Most GCSE equivalents axed from school league tables


Prof Alison Wolf explains her new criteria for vocational courses

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Ministers have cut the value of more than 3,100 vocational qualifications, ending their recognition in England's school league tables.

Courses such as horse care can be worth the same as four GCSEs.

The government says this has created "perverse incentives" for schools to offer exams that boost their league table position.

From 2014, only 70 "equivalents" will count in the GCSE tables and on a like-for-like basis with GCSEs.

The move could make schools less likely to continue to offer such qualifications, and the government has instructed them to wait for its final list before changing their timetables for September 2012.

Other examples of courses that may not be included in future league tables are the level 1 certificate in practical office skills; the BTec level 2 extended certificate in fish husbandry; and the level 2 certificate in nail technology services, all currently worth two GCSEs.

Some of those that will still count include a number of BTecs and OCR Nationals in performing arts, sport, health and social care, media, music and engineering.

Figures from the Department for Education show that the numbers of teenagers taking equivalent vocational courses has exploded in recent years - from 15,000 in 2004 to 575,000 in 2010.

Education Secretary Michael Gove said the changes would extend opportunity because only qualifications which had demonstrated rigour, and had track records of taking young people into good jobs or university, would count in the future.


  • The size of a GCSE or bigger
  • Externally assessed - at least partly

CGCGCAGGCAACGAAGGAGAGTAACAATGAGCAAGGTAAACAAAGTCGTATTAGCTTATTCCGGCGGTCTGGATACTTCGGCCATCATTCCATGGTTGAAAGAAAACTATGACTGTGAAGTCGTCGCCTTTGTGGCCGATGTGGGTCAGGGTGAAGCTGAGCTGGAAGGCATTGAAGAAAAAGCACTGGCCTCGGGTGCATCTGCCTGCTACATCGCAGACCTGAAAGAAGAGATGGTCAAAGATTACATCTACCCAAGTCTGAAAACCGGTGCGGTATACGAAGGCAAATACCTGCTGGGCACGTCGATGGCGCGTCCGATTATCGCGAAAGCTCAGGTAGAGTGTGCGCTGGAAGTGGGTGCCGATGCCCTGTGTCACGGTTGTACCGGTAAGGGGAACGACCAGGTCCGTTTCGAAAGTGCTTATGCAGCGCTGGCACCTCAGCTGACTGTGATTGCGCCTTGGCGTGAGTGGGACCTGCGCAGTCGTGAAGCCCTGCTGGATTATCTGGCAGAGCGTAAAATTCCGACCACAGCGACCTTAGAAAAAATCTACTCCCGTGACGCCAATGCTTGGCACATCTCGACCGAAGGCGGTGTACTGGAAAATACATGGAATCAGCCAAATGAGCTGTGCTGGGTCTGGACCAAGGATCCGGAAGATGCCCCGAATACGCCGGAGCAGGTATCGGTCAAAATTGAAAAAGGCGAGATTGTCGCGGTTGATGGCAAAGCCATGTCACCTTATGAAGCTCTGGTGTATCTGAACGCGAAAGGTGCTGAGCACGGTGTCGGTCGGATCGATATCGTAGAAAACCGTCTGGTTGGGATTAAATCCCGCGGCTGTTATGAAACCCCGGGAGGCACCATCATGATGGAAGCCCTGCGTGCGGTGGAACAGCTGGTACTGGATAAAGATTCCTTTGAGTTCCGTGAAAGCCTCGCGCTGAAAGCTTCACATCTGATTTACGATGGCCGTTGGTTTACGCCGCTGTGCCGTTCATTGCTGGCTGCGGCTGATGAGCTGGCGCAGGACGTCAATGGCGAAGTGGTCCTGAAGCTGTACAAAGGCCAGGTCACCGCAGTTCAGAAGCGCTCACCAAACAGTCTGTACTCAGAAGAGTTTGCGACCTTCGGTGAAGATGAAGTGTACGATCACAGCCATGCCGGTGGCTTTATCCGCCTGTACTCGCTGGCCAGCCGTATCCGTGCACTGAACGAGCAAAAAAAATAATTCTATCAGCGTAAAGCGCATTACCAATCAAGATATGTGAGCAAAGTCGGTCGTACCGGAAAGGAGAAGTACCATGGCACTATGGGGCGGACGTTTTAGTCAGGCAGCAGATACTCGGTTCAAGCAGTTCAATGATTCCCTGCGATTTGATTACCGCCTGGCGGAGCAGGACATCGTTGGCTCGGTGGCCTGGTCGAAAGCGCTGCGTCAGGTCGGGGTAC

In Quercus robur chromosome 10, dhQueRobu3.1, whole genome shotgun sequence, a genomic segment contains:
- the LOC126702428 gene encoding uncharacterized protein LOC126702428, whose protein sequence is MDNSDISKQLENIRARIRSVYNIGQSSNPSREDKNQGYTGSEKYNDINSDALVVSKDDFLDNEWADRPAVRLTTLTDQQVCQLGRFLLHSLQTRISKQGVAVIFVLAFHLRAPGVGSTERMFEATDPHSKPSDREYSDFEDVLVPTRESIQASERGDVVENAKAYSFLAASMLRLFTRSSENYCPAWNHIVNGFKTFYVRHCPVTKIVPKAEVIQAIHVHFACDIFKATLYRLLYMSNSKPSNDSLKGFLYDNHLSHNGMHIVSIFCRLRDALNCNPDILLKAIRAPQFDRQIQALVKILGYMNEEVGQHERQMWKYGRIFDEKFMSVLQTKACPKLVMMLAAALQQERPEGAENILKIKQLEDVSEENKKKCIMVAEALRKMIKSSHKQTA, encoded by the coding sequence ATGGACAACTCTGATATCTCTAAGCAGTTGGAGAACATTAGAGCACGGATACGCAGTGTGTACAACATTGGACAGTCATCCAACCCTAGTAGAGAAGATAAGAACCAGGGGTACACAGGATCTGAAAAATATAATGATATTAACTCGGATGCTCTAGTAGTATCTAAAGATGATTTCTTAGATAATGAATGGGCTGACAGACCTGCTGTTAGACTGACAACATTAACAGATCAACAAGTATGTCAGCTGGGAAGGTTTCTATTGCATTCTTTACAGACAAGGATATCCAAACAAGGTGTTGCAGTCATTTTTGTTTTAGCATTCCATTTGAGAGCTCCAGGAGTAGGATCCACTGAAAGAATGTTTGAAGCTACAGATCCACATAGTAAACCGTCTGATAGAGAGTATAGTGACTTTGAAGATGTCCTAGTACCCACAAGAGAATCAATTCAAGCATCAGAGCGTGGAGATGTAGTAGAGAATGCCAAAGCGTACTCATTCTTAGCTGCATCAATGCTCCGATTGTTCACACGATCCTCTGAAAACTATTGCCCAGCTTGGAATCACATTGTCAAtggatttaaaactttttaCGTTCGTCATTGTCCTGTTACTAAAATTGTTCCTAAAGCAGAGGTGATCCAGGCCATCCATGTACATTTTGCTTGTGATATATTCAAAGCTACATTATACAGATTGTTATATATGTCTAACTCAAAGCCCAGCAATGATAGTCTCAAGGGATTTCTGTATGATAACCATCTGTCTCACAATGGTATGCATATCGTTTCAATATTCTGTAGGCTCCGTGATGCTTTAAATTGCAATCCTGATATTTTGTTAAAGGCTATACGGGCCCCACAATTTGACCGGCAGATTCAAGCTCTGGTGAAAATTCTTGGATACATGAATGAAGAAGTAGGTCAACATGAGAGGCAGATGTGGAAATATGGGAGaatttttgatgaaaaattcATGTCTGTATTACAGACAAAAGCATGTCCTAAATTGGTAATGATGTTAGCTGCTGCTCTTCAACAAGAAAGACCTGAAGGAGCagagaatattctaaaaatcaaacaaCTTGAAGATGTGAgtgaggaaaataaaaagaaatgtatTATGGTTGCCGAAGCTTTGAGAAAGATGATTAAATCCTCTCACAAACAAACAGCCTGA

• Include grades, rather than just pass or fail
  • Offer progression to further qualifications and careers
  • Have good take-up levels among 14- to 16-year-olds

The shake-up comes after last year's review of vocational qualifications for the government by Prof Alison Wolf, which suggested schools had been tempted to teach qualifications that attract the most points in school performance tables.

This had meant students had been steered into notching up qualifications which may not help them into work or higher education, she suggested.

Mr Gove said: "The weaknesses in our current system were laid bare by Prof Wolf's incisive and far-reaching review. The changes we are making will take time, but will transform the lives of young people.

"For too long the system has been devalued by attempts to pretend that all qualifications are intrinsically the same. Young people have taken courses that have led nowhere."


But many who took part in the consultation on the issue feared the new measures may lead schools to only offer qualifications that could be included in performance tables.

Others feared the move might undervalue vocational qualifications altogether and have a negative impact upon disengaged young people who are often encouraged by such courses.

In particular the engineering community reacted angrily to the downgrading of the Engineering Diploma which was developed by leading academics and industrialists to provide a robust alternative to traditional academic qualifications.

Prof Wolf said she hoped the proposed shortlist would give "good vocational qualifications exactly the same status as any other qualifications".

"People were doing lots of qualifications which were getting league points for their schools but which, when they went out into the labour market or when they went to college, they found actually nobody valued.

"So we were essentially lying to kids and that's a terrible thing to do."

She added that she did not want children of 13 making "irreversible decisions" about their futures by choosing such specific courses.

Even after the reforms, the UK was likely to remain the European country which awarded the most vocational qualifications to 14- to 16-year-olds, she said.

Former Education Secretary David Blunkett said it was "entirely wrong" if schools were deliberately seeking to skew league tables but warned the tone of reforms risked discrediting important vocational qualifications.

"If there's a problem, let's root it out. But let's encourage youngsters to mix and match," he told the BBC's Today programme.

"I got my qualifications by getting a vocational qualification in business studies and going to evening classes to get A-levels at the same time."

'Turned off'

James Whiting, deputy head of Chiswick Community School in west London, said it was unfair to accuse schools of bumping up league tables with vocational qualifications.

"I think often the motivation for schools, like ours, is to steer students onto courses in which they are going to succeed.

Start Quote

It should not be up to the government to decide which exams are of more merit than others”